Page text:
A newcomer’s experience at IETF 

By on 3 Jul 2024

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Photo of Kavya (far left), and fellow Internet Standards Ambassadors at IETF 119.
Kavya (far left), and fellow Internet Standards Ambassadors at IETF 119.

I’m an undergraduate Computer Science and Engineering student at the National Institute of Technology Karnataka (NITK) Surathkal, India, where I’ve had the opportunity to work on highly interesting projects throughout. Networks and security have fascinated me since my sophomore year, so when I had the opportunity to work on real-world networking problems, it was a no-brainer! 

With the guidance of Nalini Elkins and Professor Mohit P. Tahiliani, I began working on IPv6 Neighbor Discovery Enhancements, where we aimed to try and improve the scalability and performance of Neighbor Discovery in enterprise networks. In my final year, I joined the IPv6 deployment project at NITK Surathkal and got hands-on experience with setting up an IPv6-only testbed that ran DHCPv6 and DNS servers too. 

Participating in IETF 118

My first IETF experience was attending IETF 118 in person, with my travel funded by NITK Surathkal through the project grant from ISIF Asia. I was also able to attend IETF 119 as an Internet Standards Ambassador supported by the APNIC Foundation and am grateful to have had both these opportunities to interact with the IETF community.

The IPv6 Operations (v6ops) Working Group side meeting included a presentation on Neighbor Discovery Enhancements, a project on which Nalini Elkins and Priyanka Sinha have mentored the team at NITK. I presented on behalf of the student team, comprising Sudesh Gowda, Advaith Curpod, and myself. We discussed changes implemented in freeRtr, an open source routing simulation software, and future changes to be made to Linux kernel code. This presentation introduced interesting discussions on the topic and pointed out security aspects that we had not considered earlier. Moving forward, we plan to make further changes to ensure that we incorporate suggestions proposed at the side meeting.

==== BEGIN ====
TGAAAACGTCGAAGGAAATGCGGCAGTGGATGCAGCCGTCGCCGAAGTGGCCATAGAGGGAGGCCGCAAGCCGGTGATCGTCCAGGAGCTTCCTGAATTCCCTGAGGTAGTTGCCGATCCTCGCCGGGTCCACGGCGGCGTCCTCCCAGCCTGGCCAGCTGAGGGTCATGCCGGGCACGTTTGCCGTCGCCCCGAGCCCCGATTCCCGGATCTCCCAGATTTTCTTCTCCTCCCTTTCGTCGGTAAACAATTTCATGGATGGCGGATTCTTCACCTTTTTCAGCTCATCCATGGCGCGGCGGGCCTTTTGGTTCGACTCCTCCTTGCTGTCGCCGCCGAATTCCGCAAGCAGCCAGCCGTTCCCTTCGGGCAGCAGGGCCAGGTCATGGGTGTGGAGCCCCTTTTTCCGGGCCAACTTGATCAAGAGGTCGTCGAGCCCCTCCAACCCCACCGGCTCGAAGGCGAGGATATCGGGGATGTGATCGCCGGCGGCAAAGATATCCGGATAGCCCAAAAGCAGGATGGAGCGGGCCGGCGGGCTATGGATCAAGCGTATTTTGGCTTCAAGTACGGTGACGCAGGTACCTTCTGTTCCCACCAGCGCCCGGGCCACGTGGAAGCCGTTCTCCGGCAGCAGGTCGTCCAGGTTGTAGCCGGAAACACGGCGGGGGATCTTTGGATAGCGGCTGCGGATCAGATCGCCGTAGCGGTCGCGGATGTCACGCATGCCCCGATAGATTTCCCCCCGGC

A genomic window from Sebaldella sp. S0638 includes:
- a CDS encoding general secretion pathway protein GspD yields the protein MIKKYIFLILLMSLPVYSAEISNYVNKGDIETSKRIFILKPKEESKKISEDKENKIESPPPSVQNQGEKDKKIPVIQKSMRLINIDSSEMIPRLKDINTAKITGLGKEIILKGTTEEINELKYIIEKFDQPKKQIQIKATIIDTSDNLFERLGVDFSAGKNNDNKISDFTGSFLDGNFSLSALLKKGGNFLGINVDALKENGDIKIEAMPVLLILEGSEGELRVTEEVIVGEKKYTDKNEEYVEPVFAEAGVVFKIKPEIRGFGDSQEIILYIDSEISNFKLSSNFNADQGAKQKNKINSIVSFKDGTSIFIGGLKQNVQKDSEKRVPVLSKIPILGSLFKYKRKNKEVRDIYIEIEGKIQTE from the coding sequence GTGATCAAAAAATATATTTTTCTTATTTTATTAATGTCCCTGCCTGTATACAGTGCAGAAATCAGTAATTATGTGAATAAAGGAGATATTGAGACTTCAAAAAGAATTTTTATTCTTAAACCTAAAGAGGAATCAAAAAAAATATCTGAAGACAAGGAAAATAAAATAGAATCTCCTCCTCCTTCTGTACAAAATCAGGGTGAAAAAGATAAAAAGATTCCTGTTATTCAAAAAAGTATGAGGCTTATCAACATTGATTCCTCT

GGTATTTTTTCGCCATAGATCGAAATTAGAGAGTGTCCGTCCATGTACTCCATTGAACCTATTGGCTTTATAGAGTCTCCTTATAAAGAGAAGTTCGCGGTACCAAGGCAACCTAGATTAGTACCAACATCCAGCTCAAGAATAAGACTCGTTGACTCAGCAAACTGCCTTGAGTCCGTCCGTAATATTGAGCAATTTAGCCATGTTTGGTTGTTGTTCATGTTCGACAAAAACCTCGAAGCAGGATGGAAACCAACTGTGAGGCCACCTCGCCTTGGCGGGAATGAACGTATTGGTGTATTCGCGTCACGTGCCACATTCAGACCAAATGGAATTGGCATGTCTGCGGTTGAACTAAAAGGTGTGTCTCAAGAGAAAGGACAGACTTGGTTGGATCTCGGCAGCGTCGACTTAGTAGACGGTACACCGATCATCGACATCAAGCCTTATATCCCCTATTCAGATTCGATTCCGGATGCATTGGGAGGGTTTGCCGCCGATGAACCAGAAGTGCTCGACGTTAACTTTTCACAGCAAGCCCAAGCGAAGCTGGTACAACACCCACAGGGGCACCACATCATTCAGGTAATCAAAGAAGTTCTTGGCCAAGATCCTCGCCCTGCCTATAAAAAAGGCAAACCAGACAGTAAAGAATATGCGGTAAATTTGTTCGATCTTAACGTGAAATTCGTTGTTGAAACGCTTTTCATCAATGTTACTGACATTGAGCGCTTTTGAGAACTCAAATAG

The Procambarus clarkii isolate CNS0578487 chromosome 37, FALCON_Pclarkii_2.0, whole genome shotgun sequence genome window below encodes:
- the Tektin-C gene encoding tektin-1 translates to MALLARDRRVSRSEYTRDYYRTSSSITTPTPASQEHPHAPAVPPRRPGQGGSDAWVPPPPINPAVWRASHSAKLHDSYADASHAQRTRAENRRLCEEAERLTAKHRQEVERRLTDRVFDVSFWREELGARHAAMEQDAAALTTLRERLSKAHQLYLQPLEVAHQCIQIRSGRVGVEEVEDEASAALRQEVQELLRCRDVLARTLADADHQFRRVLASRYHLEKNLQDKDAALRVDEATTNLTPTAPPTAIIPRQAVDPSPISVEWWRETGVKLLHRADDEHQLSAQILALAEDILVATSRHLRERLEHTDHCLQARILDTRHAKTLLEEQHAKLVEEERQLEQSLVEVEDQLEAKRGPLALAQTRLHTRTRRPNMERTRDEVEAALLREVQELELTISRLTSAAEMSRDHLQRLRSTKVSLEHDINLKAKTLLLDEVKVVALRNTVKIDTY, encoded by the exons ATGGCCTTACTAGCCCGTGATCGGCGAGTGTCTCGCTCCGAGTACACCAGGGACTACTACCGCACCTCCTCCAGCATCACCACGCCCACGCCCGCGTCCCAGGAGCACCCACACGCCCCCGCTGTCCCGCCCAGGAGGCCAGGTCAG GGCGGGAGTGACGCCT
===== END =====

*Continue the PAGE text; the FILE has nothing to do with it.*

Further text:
The presentations at the Measurement and Analysis for Protocols (maprg) Research Group were very interesting, and I found the sessions on QUIC, DNS, and IPv6 quite intriguing. The talk on adaptive address selection in dual-stack hosts piqued our group’s interest as it directly relates to the IPv6 deployment project at NITK. 

Talks at the IPv6 Maintenance (6man) Working Group session provided insights about where to direct our focus, especially the discussion on requiring preference for ULAs over IPv4 addresses. We wrapped up the day by attending a fun series of Pecha Kucha talks and were in awe about how much information can be packed into a 20-slide presentation in just under seven minutes!

The social events scheduled throughout the week were a great way for us as newcomers to speak with experienced IETF participants. We greatly enjoyed the New Participants’ Quick Connections and the Welcome Reception, where we got to interact with folk who work on IPv6, network configuration, cryptography, and DNS, just to name a few! As female IETFers, we also had the opportunity to attend the Systers Networking events, a supportive environment where women and non-binary participants shared advice and their experiences. We are grateful to have received the opportunity to discuss our work on IPv6 protocols in person with other IETF attendees, and we got great feedback on how to steer our ongoing projects.